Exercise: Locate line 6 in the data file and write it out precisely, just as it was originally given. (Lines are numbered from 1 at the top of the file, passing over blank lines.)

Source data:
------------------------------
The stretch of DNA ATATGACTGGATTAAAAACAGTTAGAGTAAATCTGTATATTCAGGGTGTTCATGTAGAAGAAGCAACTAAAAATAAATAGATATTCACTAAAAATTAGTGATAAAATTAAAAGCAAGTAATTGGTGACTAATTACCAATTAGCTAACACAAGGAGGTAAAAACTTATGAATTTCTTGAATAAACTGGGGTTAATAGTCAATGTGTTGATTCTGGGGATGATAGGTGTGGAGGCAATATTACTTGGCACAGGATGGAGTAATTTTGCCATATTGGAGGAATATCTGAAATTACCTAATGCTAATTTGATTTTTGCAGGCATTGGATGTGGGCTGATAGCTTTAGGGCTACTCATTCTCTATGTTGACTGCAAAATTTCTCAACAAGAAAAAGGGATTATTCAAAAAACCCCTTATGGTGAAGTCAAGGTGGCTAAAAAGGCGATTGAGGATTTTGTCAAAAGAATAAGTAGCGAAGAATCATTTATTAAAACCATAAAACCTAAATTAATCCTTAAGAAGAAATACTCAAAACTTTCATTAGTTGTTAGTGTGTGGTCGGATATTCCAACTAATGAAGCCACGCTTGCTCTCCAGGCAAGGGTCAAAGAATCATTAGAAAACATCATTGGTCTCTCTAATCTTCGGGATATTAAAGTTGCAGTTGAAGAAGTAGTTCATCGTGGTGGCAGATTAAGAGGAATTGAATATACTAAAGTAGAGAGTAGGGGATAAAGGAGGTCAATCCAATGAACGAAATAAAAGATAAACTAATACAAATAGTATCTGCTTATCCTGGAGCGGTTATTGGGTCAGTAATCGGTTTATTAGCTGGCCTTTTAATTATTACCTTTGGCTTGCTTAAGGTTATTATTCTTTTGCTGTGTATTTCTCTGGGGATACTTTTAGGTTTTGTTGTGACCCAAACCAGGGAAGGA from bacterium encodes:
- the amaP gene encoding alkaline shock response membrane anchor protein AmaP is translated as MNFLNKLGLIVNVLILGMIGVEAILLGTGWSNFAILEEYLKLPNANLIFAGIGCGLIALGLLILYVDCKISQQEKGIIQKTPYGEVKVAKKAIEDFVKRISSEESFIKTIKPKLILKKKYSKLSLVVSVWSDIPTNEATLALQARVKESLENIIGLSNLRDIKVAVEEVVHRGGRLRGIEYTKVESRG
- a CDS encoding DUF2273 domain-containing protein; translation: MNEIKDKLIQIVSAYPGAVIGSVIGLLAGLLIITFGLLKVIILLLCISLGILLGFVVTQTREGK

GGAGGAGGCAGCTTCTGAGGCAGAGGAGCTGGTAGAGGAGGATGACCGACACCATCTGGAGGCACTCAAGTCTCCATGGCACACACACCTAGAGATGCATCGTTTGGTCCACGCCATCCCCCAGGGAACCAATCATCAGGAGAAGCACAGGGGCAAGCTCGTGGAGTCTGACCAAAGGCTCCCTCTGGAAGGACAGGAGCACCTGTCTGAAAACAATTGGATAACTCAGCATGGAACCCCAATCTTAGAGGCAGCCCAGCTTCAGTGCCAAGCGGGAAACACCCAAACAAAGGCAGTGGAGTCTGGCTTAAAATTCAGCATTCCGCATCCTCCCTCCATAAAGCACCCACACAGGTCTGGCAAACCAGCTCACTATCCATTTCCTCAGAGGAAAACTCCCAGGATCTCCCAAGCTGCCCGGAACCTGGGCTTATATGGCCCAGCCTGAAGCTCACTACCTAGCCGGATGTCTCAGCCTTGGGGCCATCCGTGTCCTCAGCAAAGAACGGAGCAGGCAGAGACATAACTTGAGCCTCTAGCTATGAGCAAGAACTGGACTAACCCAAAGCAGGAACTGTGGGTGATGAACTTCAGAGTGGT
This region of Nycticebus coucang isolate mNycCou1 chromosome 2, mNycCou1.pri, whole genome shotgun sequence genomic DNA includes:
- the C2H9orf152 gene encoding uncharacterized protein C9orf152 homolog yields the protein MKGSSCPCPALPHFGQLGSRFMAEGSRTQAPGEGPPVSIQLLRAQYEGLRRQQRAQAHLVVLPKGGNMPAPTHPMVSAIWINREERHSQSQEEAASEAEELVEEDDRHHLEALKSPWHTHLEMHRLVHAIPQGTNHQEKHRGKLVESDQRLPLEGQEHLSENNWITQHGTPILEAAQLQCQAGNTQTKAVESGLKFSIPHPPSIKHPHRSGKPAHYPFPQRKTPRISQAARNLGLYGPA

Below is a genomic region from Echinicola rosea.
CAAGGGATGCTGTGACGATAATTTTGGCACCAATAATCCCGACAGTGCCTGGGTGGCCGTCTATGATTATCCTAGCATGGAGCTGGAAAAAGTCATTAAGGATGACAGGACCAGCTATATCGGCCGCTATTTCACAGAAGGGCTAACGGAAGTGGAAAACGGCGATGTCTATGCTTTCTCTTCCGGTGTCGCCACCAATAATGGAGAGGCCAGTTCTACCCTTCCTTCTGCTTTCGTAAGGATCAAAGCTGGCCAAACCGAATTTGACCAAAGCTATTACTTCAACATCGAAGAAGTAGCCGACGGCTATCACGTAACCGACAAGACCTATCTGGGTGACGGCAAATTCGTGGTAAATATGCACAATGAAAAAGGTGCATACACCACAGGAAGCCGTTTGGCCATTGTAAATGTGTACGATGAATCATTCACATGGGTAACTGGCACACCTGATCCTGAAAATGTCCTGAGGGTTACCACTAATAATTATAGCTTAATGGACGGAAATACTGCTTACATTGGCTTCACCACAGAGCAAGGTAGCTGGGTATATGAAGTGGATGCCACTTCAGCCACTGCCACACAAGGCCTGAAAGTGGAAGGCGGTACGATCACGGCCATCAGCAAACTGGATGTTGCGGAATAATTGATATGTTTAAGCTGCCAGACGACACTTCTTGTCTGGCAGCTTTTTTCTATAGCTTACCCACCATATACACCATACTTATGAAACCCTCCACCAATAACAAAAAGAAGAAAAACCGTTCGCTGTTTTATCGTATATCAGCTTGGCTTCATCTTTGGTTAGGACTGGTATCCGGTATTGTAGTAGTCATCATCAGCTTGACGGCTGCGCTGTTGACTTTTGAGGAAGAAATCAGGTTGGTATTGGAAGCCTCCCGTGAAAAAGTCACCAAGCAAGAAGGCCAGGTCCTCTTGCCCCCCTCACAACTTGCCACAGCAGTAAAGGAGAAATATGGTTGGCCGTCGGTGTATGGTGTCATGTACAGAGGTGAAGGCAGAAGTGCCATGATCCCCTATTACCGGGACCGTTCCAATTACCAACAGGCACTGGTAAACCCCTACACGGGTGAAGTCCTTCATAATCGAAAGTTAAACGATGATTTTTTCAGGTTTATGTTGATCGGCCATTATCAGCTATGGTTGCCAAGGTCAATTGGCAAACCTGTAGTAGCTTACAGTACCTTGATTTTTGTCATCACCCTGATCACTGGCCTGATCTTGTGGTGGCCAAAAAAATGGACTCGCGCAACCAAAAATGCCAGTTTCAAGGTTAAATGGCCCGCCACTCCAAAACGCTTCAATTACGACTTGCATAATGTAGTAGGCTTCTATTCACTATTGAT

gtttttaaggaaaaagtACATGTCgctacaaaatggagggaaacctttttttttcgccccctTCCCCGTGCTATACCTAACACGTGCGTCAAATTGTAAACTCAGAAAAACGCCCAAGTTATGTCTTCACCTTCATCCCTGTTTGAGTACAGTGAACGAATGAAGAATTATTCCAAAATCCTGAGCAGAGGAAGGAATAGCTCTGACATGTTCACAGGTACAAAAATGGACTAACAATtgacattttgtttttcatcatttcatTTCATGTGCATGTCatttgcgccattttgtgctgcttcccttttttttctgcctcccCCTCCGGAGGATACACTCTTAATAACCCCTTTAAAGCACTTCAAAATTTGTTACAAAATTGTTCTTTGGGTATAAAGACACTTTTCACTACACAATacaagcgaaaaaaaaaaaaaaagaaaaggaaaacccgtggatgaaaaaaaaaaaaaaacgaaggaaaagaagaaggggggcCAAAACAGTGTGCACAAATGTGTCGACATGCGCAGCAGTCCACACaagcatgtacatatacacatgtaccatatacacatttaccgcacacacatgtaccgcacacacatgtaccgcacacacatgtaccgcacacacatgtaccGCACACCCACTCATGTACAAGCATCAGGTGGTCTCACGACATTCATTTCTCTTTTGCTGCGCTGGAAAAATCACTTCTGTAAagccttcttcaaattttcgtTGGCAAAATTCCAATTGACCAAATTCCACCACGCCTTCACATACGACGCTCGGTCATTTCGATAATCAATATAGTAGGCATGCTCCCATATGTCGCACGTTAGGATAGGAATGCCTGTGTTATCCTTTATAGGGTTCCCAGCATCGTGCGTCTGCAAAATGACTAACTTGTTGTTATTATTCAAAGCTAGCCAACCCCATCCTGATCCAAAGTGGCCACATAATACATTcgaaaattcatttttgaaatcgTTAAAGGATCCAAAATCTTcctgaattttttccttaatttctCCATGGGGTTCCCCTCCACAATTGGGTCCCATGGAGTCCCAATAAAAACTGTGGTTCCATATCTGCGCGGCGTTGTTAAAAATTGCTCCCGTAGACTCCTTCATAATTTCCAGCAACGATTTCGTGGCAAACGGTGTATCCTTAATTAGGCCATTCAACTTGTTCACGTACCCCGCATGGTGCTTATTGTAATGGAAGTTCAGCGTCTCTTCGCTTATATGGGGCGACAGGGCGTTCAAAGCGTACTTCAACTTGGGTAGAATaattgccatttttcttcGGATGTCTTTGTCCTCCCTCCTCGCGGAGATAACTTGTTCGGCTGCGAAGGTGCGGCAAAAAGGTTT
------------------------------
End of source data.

- the C2H9orf152 gene encoding uncharacterized protein C9orf152 homolog yields the protein MKGSSCPCPALPHFGQLGSRFMAEGSRTQAPGEGPPVSIQLLRAQYEGLRRQQRAQAHLVVLPKGGNMPAPTHPMVSAIWINREERHSQSQEEAASEAEELVEEDDRHHLEALKSPWHTHLEMHRLVHAIPQGTNHQEKHRGKLVESDQRLPLEGQEHLSENNWITQHGTPILEAAQLQCQAGNTQTKAVESGLKFSIPHPPSIKHPHRSGKPAHYPFPQRKTPRISQAARNLGLYGPA